“True Detective” is a miniseries about a murder that’s indifferent to the actual crime.
Rather than turn into a standard “whodunit”, the murder quickly fades to the background as the show immerses itself in its two main characters. This is for the best, as the detective duo, played by Matthew McConaughey (“Dallas Buyers Club”) and Woody Harrelson (“The Hunger Games”), is riveting every second they spend on screen.
Five episodes in, McConaughey has positioned himself to be showered with awards next year. He reigns in his movie star energy and swagger to bring us the droll Rust Cohle, an eerily calm detective who appears primed to explode at any time. He spends a large amount of his screen time spouting psychobabble and Nietzschean beliefs to Harrelson’s Marty Hart. Hart, a perfect role for Harrelson that may end up overlooked in the shadow of McConaughey’s, is almost never a willing listener, creating a tense but entertaining dynamic between the two.
The story flips between 1995, when the original murder case is given to Cohle and Hart, and 2012, where they are describing the original case to detectives investigating a similar murder. The time shift allows for a lot of creativity from writer Nic Pizzalatto, as what the detectives are describing in 2012 as happening 17 years earlier is not always what we see when placed in 1995. At this point, McConaughey’s character looks almost nothing like his 1995 self. He drinks a steady stream of beer cans in the interrogation room and sports a handlebar mustache with gnarly long blond hair.
The show makes clear something happened to send Cohle from point A to B, and the mystery of figuring out what that was often outweighs the mystery of the murder.
“True Detective’s” opening sequence shows silhouettes of McConaughey and Harrelson with a slew of objects projected onto them, setting the tone for the type of dualities the show has obsessed over in its first five episodes. Cohle is unreadable to everyone around him. Though often carrying a large notepad and mainting a penchant for philosophical pontification, Cohle is not simply a thoughtful detail-oriented detective. He becomes an ass-kicker on multiple occasions, including a seven-minute tracking shot that dominated the discussion following episode four. Cohle spent five years undercover with biker gangs, and when he briefly re-inhabits that role, it’s unclear which version of himself he feels most natural in.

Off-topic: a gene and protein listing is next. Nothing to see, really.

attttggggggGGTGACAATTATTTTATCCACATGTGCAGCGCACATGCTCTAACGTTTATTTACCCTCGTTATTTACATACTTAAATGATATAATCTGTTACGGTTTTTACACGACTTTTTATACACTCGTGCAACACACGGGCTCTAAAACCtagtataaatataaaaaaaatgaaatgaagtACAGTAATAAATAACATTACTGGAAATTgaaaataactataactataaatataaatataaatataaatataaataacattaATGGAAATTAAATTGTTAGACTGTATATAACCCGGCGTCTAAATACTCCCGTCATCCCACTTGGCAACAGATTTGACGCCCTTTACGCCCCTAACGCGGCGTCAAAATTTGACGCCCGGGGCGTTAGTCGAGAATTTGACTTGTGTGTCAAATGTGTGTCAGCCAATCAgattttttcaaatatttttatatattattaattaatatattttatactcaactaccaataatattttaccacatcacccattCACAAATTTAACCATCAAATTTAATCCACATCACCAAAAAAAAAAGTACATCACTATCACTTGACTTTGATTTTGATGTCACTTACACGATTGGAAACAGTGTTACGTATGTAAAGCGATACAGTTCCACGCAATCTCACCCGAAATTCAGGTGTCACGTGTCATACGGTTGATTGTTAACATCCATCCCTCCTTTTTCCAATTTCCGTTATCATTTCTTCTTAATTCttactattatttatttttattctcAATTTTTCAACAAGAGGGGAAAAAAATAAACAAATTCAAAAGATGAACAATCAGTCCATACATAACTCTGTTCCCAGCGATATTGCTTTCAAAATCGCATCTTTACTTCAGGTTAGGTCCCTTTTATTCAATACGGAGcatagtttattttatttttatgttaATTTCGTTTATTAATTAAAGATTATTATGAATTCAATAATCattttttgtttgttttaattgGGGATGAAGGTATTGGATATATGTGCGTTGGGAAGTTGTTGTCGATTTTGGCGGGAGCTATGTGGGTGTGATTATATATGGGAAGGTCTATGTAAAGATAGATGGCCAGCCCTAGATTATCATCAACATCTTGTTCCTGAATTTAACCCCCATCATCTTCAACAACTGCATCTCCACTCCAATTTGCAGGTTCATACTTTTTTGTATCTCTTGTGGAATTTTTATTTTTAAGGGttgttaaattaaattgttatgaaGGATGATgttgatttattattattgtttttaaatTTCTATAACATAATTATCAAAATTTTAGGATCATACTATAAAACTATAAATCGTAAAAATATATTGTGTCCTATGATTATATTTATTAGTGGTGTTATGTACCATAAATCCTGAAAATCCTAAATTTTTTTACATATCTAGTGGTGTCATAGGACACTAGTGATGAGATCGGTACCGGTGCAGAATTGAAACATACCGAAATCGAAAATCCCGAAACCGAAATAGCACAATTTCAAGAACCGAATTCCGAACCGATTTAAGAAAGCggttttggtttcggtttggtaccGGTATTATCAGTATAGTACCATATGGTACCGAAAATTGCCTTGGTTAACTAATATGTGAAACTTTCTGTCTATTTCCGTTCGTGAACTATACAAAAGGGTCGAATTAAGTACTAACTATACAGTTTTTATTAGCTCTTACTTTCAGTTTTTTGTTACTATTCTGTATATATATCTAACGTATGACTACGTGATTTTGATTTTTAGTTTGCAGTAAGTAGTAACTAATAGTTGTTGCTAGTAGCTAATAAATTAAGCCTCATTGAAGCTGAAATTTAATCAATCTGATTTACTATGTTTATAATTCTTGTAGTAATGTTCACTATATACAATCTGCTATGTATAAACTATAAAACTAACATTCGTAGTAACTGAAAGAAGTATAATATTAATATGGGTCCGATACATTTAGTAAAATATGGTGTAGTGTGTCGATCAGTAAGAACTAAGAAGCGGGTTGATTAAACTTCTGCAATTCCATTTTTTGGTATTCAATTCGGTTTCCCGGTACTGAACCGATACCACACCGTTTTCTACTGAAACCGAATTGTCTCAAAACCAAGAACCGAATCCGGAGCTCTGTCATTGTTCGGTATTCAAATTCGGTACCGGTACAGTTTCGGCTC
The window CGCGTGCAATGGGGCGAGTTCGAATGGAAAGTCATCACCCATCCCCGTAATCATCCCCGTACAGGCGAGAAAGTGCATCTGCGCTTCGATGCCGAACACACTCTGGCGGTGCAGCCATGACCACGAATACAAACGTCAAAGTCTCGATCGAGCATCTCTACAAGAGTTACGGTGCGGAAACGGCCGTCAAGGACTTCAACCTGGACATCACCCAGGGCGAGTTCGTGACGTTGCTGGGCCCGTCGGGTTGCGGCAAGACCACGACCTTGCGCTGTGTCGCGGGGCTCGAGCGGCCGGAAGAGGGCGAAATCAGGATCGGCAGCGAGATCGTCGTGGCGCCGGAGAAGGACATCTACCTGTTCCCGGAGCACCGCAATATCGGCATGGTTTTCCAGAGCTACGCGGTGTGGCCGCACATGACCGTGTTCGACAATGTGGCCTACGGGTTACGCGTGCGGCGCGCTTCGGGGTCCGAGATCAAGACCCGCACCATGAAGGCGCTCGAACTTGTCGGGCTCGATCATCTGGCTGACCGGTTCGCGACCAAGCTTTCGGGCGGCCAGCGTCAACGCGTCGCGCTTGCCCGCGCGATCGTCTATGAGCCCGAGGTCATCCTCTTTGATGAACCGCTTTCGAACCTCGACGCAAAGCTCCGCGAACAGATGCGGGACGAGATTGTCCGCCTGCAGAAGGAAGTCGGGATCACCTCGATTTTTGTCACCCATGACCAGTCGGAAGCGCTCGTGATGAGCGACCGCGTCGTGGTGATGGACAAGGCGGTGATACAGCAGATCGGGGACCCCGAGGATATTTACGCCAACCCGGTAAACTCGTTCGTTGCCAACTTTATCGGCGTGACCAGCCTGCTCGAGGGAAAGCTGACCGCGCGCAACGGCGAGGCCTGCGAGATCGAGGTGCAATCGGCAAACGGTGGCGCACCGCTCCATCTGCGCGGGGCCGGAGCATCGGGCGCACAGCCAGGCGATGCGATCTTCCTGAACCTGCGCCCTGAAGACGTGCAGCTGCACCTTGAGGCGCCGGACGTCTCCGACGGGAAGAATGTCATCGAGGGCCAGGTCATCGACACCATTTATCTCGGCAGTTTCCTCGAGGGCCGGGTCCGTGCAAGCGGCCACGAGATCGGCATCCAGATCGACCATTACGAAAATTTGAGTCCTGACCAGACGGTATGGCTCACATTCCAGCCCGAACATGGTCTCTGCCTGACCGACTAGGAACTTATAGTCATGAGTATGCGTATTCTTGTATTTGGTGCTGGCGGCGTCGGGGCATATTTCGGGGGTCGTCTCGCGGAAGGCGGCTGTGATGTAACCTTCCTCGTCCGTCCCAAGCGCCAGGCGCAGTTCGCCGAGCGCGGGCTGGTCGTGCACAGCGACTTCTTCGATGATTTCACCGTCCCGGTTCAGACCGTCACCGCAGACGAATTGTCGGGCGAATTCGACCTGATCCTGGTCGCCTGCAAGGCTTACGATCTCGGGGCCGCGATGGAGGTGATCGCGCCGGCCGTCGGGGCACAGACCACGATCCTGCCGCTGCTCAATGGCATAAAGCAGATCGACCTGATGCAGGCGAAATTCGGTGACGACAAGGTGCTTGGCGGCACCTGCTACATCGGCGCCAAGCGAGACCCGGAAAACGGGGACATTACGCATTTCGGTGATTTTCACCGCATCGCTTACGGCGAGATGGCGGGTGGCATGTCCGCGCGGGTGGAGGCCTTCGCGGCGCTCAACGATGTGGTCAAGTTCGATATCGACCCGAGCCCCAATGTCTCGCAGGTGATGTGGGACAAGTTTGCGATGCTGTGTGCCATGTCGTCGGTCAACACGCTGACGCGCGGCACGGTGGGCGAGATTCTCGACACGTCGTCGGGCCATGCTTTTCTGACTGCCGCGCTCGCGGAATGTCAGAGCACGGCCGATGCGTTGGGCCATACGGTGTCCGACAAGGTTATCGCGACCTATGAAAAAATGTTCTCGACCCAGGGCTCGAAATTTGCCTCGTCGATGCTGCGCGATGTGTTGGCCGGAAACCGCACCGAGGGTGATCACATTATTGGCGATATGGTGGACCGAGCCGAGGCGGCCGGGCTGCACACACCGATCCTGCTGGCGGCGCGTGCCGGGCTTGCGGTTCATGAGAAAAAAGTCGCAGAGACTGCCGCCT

Hart, meanwhile, presents himself as a by-the-book family man, but he is shown having an affair and has little problem breaking protocol when the moments calls for it. He is tense around Cohle, clearly uncomfortable with his blunt honesty and refusal to play ball and interact with the other detectives in the bureau. The 17 years between the two settings have clearly aged him as well, but more subtly. He looks wearier, worn down by life. He justifies almost everything that happens to him as if a victim of the circumstances, a “detective’s curse.”
Beyond the brilliance of McConaughey and Harrelson, “True Detective” shines under the superb direction of Cary Fukunaga. The series is shot in southern Louisiana, and Fukunaga milks gothic beauty in every bayou shot. The visuals are slick and gorgeous to the point they give the show a trance-like feeling, blurring the line between reality and the hazy memories of the detectives telling the story.
With only three episodes left in this first installment, a question surrounding “True Detective” becomes about what’s next. Pizzalatto has said the plan for the show is to follow an anthology format, similar to FX’s “American Horror Story.” Pizzalatto’s strong writing and Fukunaga’s brilliant direction will certainly bring viewers back for more, but McConaughey and Harrelson have both been so vital to the show’s identity that its hard to imagine any other duo able to come in and follow in their footsteps.
But that’s for the future. In the meantime, we have three more episodes to take in the dark and beautiful creepiness of this installment of “True Detective” before both actors ride off into the sunset of Hollywood, Emmys and Golden Globes in hand.